As the Yale professor Paul Bracken explains in his book, "The Second Nuclear Age: Strategy, Danger, and the New Power Politics," controlling the central strategic nuclear weapons in the U.S. and Russia once made great sense: "Previously, all decisions involving mushroom clouds ran through Washington and Moscow. But, he explains, things are different now. "Today there are nuclear triggers in Islamabad and New Delhi, Pyongyang and
Beijing... and maybe someday soon, Tehran."
What to do?
Currently popular on the left is the conventional idea, most recently promoted by the completed nuclear non-proliferation review conference in New York last spring for a "Middle East nuclear free zone." Such an idea is most likely to be avoided: it is primarily a rhetorical vehicle just to attack Israel's nuclear deterrent, rather than a more useful effort to, for example, fully eliminate Iran's nuclear capability, which the U.S. and the JCPOA are empowering.
A more serious problem that needs to be addressed are the dangerous implications of Russia's current reckless nuclear policy. Senior Russian officials repeatedly talk about using nuclear weapons in a crisis much as former Chicago Mayor Daley said about voting: it should be done "early and often."
According to one study, since 2009 Russian officials have threatened to use nuclear weapons against the U.S. and its allies more than two dozen times. Such Russian nuclear threats undermine the stability and security of NATO and America's European and Asian allies. Such nuclear belligerence has also prompted the American administration to prepare new war plans for a potential Baltic battle against Russia.
In light of this danger, what useful work then might be done now and by the next administration?
First, Congress should approve, and potential leaders of the next administration should quickly announce, their support to fund and even accelerate the modernization of the U.S. nuclear deterrent. This should include capabilities that strengthen tactical nuclear deterrence, especially in Europe. The modern U.S. nuclear deterrent umbrella over more than 30 NATO allies is one of the prime reasons most of America's allies have not sought to build nuclear weapons themselves --- the U.S. makes them feel safe. That is a big "arms control" advantage, as it limits the number of nuclear-armed nations in Europe, thus making nuclear deterrence a more manageable task.
Second, the U.S. should lead an effort to seek both nuclear force structure and decision making transparency between India and Pakistan. If each country is reassured how the other would act in a crisis, there is less likelihood that these two nuclear-armed powers would use nuclear weapons against each other. Whatever the ambitions of each and notwithstanding Pakistan's support of terrorist organizations, a nuclear exchange between the two nations would be catastrophic.
Third, the U.S. should enlist its Asian allies to press China for transparency in its nuclear expenditures, nuclear force structure and nuclear deterrent policies. Some have likened this quest to asking Al Capone how many guns he has. But the US should still pursue such information. Currently, estimates of China's nuclear forces are little more than a guessing game among China "experts." As China expert and former top Department of Defense official Michael Pillsbury warned recently, China is hiding its hegemonic ambitions while steadily modernizing its nuclear forces.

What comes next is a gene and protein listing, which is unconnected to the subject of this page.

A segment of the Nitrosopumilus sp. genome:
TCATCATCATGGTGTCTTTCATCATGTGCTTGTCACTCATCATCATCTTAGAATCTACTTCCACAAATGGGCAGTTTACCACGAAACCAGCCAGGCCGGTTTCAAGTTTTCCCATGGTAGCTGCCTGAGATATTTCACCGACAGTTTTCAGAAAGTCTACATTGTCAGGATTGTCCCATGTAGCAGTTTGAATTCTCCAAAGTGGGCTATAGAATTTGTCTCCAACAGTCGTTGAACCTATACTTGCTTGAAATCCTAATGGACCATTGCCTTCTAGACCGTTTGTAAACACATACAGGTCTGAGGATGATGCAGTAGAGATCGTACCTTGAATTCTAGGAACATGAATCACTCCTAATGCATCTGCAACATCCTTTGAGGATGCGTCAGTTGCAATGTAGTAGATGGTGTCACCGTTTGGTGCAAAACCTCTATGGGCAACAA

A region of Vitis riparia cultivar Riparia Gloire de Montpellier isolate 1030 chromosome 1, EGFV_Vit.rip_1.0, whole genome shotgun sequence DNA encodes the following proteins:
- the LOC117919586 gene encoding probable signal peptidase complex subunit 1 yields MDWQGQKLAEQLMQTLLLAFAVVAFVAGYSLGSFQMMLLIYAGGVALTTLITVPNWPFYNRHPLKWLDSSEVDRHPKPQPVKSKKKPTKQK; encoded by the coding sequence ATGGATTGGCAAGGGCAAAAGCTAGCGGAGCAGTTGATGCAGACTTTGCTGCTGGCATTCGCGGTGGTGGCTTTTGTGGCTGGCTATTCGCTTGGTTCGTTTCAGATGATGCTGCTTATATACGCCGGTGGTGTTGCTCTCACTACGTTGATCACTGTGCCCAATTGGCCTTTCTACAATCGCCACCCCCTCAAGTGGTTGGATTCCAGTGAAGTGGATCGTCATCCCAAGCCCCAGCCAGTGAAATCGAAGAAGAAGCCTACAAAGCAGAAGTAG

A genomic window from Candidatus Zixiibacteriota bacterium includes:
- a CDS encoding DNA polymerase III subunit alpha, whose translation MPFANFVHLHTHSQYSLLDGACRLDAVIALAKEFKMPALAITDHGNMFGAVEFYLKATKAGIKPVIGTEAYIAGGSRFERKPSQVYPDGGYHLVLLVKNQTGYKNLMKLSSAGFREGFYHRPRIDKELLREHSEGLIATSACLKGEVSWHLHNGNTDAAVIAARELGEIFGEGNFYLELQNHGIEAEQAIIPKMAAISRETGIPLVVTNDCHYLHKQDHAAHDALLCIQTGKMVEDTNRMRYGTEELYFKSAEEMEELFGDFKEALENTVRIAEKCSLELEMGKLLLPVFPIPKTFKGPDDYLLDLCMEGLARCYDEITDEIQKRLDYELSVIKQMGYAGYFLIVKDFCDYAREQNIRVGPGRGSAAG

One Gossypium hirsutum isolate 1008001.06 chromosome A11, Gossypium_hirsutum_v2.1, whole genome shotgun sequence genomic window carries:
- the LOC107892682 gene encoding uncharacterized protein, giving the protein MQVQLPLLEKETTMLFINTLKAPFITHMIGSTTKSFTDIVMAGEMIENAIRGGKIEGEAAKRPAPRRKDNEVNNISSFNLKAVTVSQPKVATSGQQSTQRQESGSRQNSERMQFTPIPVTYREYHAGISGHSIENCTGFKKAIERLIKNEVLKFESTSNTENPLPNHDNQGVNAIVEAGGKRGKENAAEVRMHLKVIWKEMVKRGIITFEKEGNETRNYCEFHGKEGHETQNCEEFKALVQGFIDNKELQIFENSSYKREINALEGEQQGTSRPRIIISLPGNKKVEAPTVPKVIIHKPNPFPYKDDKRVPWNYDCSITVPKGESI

Fourth, the U.S. Congress should establish an outside-Iran monitoring group with bipartisan and independent experts -- a "Red Team" -- with necessary capabilities and clearances and access to intelligence data on Iran. The group would assess on a regular basis the implementation of the JCPOA. This effort should highlight Iran's nuclear, terrorist and missile-related actions, and recommend to Congress and the administration corrective changes to American and allied policy.
Critical to this effort should be the enhancement of the 2003 Proliferation Security Initiative, the better to interdict nuclear and WMD technology being shipped to and from rogue states such as Iran, North Korea, Russia and China.
And fifth, most importantly, with the North Korean, Chinese and Russian nuclear and missile capabilities in mind, the United States and its allies should, as quickly as possible, take action to protect the United States and its electrical grid from missile-delivered nuclear electro-magnetic pulse (EMP) threats, especially with the adoption of both the Shield Act and the bipartisan-supported Critical Infrastructure Protection Act.
The U.S. should also adopt a global missile defense plan, including enhanced U.S.-based missile defenses that can deal with EMP threats. Of particular concern is that the U.S. has no missile radar capability looking south from the continental United States, as well as no advanced missile defense bases. Missile defense is a strong component of arms control as well as deterrent policy in that it can dissuade U.S. adversaries from building dangerous missile arsenals and also protect the U.S. and it from coercive and terrorist nuclear missile threats.